Analytical Chemistry

Metabolomics of Non-Saccharomyces Yeasts in Fermented Beverages

Authors

  • Daniel Ellis School of Chemistry and Molecular Bioscience, The University of Queensland, St Lucia, Queensland 4072, Australia ,
  • Edward Kerr School of Chemistry and Molecular Bioscience, The University of Queensland, St Lucia, Queensland 4072, Australia ,
  • Gerhard Schenk School of Chemistry and Molecular Bioscience, The University of Queensland, St Lucia, Queensland 4072, Australia & Australian Institute of Bioengineering and Nanotechnology, The University of Queensland, St Lucia, Queensland 4072, Australia ,
  • Benjamin Schulz School of Chemistry and Molecular Bioscience, The University of Queensland, St Lucia, Queensland 4072, Australia

Abstract

Fermented beverages have been consumed for millennia and today support a global industry producing diverse products. Saccharomyces yeasts currently dominate the fermented beverage industry, but consumer demands for alternative products with a variety of sensory profiles and actual or perceived health benefits are driving the diversification and use of non-Saccharomyces yeasts. The diversity of flavours, aromas, and other sensory characteristics that can be obtained by using non-Saccharomyces yeasts in fermentation is, in large parts, due to the diverse secondary metabolites they produce compared to conventional Saccharomyces yeast. Here, we review the use of metabolomic analyses of non- Saccharomyces yeasts to explore their impact on the sensory characteristics of fermented beverages. We highlight several key species currently used in the industry, including Brettanomyces, Torulaspora, Lachancea, and Saccharomycodes, and emphasize the future potential for the use of non- Saccharomyces yeasts in the production of diverse fermented beverages.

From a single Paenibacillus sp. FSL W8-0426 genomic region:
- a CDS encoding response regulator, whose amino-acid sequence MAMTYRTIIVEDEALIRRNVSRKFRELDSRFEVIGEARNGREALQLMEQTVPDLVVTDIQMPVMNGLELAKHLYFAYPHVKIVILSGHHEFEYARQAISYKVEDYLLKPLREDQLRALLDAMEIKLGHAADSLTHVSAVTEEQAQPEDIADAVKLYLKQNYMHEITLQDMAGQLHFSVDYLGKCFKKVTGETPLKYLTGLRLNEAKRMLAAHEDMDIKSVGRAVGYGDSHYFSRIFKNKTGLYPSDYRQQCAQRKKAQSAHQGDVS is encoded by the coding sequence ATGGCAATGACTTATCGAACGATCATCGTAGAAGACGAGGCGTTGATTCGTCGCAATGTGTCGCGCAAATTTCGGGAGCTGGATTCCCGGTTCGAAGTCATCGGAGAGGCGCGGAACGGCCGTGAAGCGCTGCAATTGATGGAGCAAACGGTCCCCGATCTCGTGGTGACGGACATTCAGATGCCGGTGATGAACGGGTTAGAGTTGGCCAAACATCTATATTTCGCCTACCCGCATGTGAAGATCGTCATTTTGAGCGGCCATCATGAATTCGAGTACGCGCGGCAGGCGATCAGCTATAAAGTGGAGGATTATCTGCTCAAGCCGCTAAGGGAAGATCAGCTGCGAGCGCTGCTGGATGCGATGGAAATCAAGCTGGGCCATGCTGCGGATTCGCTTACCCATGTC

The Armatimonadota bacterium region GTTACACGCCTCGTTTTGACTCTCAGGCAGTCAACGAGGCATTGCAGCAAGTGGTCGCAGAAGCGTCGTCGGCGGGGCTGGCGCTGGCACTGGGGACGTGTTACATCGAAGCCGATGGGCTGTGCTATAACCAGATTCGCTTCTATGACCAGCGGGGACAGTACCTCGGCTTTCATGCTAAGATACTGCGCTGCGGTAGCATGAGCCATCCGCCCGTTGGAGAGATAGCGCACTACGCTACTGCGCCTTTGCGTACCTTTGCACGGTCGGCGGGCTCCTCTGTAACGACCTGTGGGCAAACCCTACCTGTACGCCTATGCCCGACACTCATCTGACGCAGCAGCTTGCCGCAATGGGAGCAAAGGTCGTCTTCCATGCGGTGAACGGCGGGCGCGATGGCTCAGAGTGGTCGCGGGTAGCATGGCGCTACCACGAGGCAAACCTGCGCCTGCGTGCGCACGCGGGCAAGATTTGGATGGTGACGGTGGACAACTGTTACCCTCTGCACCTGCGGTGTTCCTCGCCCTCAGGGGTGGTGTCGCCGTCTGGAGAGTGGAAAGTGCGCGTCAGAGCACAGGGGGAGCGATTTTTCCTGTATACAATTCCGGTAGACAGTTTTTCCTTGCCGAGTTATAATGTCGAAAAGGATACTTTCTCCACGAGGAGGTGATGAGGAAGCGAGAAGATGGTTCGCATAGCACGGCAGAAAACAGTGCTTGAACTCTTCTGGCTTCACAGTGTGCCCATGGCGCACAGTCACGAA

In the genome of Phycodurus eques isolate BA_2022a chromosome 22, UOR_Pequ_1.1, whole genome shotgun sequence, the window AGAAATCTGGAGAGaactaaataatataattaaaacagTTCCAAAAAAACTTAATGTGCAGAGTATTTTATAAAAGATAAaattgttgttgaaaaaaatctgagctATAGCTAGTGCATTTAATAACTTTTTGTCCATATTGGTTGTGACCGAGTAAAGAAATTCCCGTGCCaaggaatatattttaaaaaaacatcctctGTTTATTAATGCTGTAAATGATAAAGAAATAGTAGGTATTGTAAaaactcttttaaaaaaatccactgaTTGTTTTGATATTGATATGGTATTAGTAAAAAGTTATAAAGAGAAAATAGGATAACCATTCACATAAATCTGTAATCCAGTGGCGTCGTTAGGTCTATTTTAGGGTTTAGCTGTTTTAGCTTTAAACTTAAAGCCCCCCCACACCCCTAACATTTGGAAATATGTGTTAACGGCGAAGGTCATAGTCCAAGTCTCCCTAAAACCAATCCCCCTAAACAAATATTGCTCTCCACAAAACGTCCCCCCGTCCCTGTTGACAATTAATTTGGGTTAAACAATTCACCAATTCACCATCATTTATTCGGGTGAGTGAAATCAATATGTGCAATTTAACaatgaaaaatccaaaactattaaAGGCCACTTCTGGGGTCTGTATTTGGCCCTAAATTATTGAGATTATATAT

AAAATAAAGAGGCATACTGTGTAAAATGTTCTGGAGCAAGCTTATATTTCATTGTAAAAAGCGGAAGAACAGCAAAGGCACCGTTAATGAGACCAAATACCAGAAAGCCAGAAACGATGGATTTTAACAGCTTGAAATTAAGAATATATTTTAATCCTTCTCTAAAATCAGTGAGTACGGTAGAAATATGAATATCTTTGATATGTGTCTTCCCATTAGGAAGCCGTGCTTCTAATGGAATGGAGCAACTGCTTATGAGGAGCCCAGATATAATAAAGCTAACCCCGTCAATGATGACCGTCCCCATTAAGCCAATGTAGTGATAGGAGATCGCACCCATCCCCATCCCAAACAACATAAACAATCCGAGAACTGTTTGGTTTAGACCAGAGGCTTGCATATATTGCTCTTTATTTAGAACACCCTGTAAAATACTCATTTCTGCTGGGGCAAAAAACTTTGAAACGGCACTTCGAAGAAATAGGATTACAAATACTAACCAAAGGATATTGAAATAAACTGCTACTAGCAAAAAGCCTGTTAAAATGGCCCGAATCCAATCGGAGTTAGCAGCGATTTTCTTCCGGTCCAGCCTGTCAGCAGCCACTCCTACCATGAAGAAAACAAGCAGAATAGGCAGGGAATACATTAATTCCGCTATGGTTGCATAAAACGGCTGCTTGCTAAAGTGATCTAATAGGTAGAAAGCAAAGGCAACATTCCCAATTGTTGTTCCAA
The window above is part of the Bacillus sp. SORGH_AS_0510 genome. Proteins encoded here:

Content

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